Tropical Storm Andrea drenches Florida's west coast
CNN — (CNN) -- Heavy rains and 60 mph winds pounded the west coast of south Florida from the Keys to the Tampa area Thursday morning, the National Hurricane Center reported.
The first named storm of the Atlantic hurricane season -- Andrea -- could bring gusts that approach hurricane-force (74 mph or stronger) in the afternoon, but forecasters said in an 8 a.m. alert that the system won't have enough opportunity over water to strengthen into a hurricane before its center reaches the coast north of Tampa.
As of 8 a.m. ET Thursday, Andrea was 160 miles west of Tampa, Florida, and was headed north-northeast at 14 mph.
The main threat from Andrea will be torrential rain, which will cause flooding across the northern half of Florida, especially along the west coast. Rainfall totals could be as high as 6 inches. Weak tornadoes could also be spawned by the storm as it moves across the state.
Compared to the violent tornadoes that touched down recently in Oklahoma and caused devastating damage, tornadoes spawned by tropical systems are usually relatively weak and only touch down briefly, causing scattered damage.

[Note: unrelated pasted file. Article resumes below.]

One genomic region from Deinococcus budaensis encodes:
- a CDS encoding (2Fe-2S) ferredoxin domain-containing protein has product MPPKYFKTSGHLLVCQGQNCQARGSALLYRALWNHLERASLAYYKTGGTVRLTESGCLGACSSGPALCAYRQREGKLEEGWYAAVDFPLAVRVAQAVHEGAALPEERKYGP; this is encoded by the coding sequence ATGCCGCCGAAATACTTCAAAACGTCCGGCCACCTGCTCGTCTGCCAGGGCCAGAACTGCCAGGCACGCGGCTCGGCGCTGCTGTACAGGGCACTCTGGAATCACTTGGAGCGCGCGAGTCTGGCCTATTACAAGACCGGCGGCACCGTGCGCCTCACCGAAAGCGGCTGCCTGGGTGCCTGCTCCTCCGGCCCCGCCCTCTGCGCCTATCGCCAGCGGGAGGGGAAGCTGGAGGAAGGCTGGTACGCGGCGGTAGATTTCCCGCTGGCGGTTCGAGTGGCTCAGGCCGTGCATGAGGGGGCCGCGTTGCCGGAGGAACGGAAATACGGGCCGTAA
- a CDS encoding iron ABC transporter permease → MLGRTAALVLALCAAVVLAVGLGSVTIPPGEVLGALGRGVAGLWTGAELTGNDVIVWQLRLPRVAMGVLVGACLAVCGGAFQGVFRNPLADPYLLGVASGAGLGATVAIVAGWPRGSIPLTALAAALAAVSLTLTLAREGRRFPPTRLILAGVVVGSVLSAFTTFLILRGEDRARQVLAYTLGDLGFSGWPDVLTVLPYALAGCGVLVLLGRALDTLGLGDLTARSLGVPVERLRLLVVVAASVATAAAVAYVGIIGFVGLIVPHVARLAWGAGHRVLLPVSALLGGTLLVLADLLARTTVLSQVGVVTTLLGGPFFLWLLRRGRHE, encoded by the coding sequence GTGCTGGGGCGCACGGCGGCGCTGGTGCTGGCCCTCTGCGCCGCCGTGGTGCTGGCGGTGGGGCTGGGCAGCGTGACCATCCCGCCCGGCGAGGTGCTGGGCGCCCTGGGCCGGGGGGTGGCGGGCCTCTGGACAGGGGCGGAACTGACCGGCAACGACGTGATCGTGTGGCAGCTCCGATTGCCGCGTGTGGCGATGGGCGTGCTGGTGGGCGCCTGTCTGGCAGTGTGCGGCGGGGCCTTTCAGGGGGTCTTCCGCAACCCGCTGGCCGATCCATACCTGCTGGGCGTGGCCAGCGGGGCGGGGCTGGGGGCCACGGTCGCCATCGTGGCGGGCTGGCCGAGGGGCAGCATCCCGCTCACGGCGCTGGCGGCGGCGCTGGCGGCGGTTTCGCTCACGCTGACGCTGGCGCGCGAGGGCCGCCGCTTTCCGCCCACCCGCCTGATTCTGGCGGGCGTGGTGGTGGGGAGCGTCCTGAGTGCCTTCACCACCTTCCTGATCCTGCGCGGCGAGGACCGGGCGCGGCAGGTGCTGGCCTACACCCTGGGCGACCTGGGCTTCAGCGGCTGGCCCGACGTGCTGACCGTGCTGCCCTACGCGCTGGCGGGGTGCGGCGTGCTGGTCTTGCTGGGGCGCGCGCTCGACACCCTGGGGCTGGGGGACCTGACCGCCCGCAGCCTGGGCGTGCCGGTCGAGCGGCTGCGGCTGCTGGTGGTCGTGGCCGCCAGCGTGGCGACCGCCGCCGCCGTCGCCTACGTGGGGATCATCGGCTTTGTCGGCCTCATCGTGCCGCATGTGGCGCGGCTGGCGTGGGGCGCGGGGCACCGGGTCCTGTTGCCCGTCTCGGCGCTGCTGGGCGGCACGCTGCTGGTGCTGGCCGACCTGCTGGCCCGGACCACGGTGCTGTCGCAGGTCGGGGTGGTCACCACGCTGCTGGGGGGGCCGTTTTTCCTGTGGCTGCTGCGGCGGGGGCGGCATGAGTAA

A tornado watch is currently posted for central and south Florida until 11 a.m. ET.
Though it's set to soak Tallahassee, Sue Carpenter doesn't expect Andrea to deter many of her dedicated Pilates students, she told CNN less than an hour before Lifelong Fitness Pilates studio opened. If it gets bad, she may close, she said.
But by 8 a.m., none of her private class clients had called to cancel.
"They're dedicated," she said.
Across town at Mike's Liquor and Beer Barn, the delivery trucks arrived earlier than usual Wednesday morning. "We'll see an upswing" in business during the morning, he said.
"But I think it's not gonna be anything special, nothing real bad. It's been so long since Tallahassee had a storm. Today I think people are just now realizing it's coming."
The storm will also drench southeastern Georgia with as much as 8 inches of rain in some areas. The eastern parts of North and South Carolina could see up to 4 inches of rain, the National Hurricane Center said.
"The combination of a storm surge and the tide will cause normally dry areas near the coast to be flooded by rising waters," according to the center.